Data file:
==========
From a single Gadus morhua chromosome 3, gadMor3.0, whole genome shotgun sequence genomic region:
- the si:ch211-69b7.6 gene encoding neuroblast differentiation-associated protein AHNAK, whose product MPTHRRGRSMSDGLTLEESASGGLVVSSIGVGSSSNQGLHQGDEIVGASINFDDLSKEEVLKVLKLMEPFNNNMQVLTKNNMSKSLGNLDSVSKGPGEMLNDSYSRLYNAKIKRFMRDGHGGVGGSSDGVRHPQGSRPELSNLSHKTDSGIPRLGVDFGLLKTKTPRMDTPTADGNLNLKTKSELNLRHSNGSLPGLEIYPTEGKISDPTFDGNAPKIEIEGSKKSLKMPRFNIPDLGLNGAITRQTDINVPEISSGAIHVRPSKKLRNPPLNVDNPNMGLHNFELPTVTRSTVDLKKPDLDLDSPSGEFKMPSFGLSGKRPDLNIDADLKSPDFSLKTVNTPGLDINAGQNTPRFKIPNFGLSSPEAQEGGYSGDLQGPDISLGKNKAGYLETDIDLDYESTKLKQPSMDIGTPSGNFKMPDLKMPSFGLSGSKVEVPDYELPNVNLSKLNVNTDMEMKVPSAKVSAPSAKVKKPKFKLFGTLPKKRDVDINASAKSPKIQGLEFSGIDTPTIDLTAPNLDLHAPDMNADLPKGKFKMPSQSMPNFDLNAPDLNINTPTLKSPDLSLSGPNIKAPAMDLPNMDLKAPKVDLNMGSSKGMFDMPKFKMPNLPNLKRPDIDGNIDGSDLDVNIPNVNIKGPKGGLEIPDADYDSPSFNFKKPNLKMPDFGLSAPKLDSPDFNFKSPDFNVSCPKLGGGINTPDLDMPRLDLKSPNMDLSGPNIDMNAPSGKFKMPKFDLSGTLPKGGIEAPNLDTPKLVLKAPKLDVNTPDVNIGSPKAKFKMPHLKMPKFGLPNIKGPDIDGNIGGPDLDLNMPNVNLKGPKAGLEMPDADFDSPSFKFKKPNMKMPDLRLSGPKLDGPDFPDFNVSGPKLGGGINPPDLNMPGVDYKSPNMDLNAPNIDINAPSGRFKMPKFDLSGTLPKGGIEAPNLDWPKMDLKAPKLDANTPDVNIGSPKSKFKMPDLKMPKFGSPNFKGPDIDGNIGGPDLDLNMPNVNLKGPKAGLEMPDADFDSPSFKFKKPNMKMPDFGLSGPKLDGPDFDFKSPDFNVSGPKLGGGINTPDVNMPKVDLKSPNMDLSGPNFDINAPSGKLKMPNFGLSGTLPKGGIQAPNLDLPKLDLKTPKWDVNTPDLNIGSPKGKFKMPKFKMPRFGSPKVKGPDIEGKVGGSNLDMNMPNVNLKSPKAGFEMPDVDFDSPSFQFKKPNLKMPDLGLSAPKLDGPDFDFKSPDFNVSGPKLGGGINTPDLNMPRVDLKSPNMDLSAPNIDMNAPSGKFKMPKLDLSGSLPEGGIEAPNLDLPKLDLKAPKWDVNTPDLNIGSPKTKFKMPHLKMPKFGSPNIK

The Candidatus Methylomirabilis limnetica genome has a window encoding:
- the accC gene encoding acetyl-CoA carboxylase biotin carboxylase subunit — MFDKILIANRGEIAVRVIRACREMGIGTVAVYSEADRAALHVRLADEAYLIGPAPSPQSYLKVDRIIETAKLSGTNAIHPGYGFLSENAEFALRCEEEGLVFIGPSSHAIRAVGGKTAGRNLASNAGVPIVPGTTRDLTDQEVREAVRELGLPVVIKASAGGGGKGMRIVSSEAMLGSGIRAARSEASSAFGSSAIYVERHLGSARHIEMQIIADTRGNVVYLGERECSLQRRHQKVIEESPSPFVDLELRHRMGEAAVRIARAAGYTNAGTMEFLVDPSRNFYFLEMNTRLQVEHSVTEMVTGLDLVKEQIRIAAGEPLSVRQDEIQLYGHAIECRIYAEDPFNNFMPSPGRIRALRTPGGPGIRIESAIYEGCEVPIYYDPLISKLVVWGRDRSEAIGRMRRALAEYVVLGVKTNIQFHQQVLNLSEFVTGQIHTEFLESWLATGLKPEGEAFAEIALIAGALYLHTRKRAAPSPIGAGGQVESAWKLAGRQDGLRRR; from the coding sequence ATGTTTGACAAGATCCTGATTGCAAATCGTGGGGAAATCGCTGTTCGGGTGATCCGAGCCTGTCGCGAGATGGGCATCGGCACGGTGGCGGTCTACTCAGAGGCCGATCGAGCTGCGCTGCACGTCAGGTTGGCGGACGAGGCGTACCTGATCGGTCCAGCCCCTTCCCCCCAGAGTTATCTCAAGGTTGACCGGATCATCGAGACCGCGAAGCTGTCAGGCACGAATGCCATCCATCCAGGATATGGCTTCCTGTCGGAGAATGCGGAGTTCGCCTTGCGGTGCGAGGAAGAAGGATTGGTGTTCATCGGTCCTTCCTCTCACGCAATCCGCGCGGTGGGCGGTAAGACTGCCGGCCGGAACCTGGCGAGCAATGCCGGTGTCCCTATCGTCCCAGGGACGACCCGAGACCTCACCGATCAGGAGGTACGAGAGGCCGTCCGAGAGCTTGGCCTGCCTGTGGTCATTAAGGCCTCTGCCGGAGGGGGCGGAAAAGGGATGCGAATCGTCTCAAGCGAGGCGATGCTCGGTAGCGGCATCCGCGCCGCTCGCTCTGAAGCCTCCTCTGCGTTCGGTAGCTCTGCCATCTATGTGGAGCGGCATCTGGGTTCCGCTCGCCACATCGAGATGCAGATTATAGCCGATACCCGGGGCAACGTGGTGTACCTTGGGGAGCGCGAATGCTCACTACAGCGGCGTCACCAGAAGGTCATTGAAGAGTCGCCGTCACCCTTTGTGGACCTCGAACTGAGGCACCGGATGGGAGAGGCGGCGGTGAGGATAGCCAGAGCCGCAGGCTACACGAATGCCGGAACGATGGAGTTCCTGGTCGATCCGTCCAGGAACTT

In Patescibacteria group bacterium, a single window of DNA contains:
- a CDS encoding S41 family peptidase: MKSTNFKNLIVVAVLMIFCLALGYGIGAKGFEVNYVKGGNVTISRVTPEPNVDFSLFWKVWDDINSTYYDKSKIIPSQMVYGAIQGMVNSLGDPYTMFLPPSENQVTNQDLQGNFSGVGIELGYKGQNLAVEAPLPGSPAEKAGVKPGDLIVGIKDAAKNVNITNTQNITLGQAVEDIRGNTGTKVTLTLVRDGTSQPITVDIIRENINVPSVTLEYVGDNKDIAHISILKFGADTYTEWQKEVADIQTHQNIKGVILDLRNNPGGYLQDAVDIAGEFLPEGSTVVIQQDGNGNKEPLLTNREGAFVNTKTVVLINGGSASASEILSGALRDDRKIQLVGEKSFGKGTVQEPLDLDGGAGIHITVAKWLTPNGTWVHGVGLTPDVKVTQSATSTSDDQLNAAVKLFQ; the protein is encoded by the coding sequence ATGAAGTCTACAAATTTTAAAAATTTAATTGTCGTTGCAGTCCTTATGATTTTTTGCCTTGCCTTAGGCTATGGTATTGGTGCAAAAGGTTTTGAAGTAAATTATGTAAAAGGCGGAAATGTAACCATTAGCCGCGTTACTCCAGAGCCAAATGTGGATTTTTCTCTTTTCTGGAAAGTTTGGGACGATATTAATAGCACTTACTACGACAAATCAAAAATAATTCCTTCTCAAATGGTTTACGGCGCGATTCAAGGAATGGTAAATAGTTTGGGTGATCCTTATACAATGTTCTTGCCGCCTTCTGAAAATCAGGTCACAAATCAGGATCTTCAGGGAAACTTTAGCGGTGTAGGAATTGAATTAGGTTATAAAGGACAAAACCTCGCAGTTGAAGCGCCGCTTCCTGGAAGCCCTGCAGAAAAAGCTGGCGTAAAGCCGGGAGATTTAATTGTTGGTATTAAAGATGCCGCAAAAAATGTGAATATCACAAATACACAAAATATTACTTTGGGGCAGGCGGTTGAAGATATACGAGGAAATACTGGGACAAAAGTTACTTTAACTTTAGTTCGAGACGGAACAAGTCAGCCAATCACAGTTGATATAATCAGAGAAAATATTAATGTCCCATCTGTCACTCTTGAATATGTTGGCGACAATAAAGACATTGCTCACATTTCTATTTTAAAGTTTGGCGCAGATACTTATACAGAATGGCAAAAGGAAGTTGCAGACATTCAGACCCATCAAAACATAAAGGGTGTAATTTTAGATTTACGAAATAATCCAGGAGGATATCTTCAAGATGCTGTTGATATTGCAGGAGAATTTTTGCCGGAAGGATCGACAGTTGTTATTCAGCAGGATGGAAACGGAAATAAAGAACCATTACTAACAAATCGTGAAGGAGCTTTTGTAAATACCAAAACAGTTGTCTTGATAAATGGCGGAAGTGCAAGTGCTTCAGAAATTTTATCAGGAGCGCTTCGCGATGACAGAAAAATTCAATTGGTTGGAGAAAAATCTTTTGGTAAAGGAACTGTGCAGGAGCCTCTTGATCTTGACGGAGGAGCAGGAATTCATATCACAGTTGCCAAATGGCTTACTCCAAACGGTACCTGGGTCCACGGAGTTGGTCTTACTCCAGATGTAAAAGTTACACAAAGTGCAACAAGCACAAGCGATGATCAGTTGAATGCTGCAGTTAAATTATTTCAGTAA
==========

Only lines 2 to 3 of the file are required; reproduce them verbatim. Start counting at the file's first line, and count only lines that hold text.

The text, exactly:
- the si:ch211-69b7.6 gene encoding neuroblast differentiation-associated protein AHNAK, whose product MPTHRRGRSMSDGLTLEESASGGLVVSSIGVGSSSNQGLHQGDEIVGASINFDDLSKEEVLKVLKLMEPFNNNMQVLTKNNMSKSLGNLDSVSKGPGEMLNDSYSRLYNAKIKRFMRDGHGGVGGSSDGVRHPQGSRPELSNLSHKTDSGIPRLGVDFGLLKTKTPRMDTPTADGNLNLKTKSELNLRHSNGSLPGLEIYPTEGKISDPTFDGNAPKIEIEGSKKSLKMPRFNIPDLGLNGAITRQTDINVPEISSGAIHVRPSKKLRNPPLNVDNPNMGLHNFELPTVTRSTVDLKKPDLDLDSPSGEFKMPSFGLSGKRPDLNIDADLKSPDFSLKTVNTPGLDINAGQNTPRFKIPNFGLSSPEAQEGGYSGDLQGPDISLGKNKAGYLETDIDLDYESTKLKQPSMDIGTPSGNFKMPDLKMPSFGLSGSKVEVPDYELPNVNLSKLNVNTDMEMKVPSAKVSAPSAKVKKPKFKLFGTLPKKRDVDINASAKSPKIQGLEFSGIDTPTIDLTAPNLDLHAPDMNADLPKGKFKMPSQSMPNFDLNAPDLNINTPTLKSPDLSLSGPNIKAPAMDLPNMDLKAPKVDLNMGSSKGMFDMPKFKMPNLPNLKRPDIDGNIDGSDLDVNIPNVNIKGPKGGLEIPDADYDSPSFNFKKPNLKMPDFGLSAPKLDSPDFNFKSPDFNVSCPKLGGGINTPDLDMPRLDLKSPNMDLSGPNIDMNAPSGKFKMPKFDLSGTLPKGGIEAPNLDTPKLVLKAPKLDVNTPDVNIGSPKAKFKMPHLKMPKFGLPNIKGPDIDGNIGGPDLDLNMPNVNLKGPKAGLEMPDADFDSPSFKFKKPNMKMPDLRLSGPKLDGPDFPDFNVSGPKLGGGINPPDLNMPGVDYKSPNMDLNAPNIDINAPSGRFKMPKFDLSGTLPKGGIEAPNLDWPKMDLKAPKLDANTPDVNIGSPKSKFKMPDLKMPKFGSPNFKGPDIDGNIGGPDLDLNMPNVNLKGPKAGLEMPDADFDSPSFKFKKPNMKMPDFGLSGPKLDGPDFDFKSPDFNVSGPKLGGGINTPDVNMPKVDLKSPNMDLSGPNFDINAPSGKLKMPNFGLSGTLPKGGIQAPNLDLPKLDLKTPKWDVNTPDLNIGSPKGKFKMPKFKMPRFGSPKVKGPDIEGKVGGSNLDMNMPNVNLKSPKAGFEMPDVDFDSPSFQFKKPNLKMPDLGLSAPKLDGPDFDFKSPDFNVSGPKLGGGINTPDLNMPRVDLKSPNMDLSAPNIDMNAPSGKFKMPKLDLSGSLPEGGIEAPNLDLPKLDLKAPKWDVNTPDLNIGSPKTKFKMPHLKMPKFGSPNIK

The Candidatus Methylomirabilis limnetica genome has a window encoding: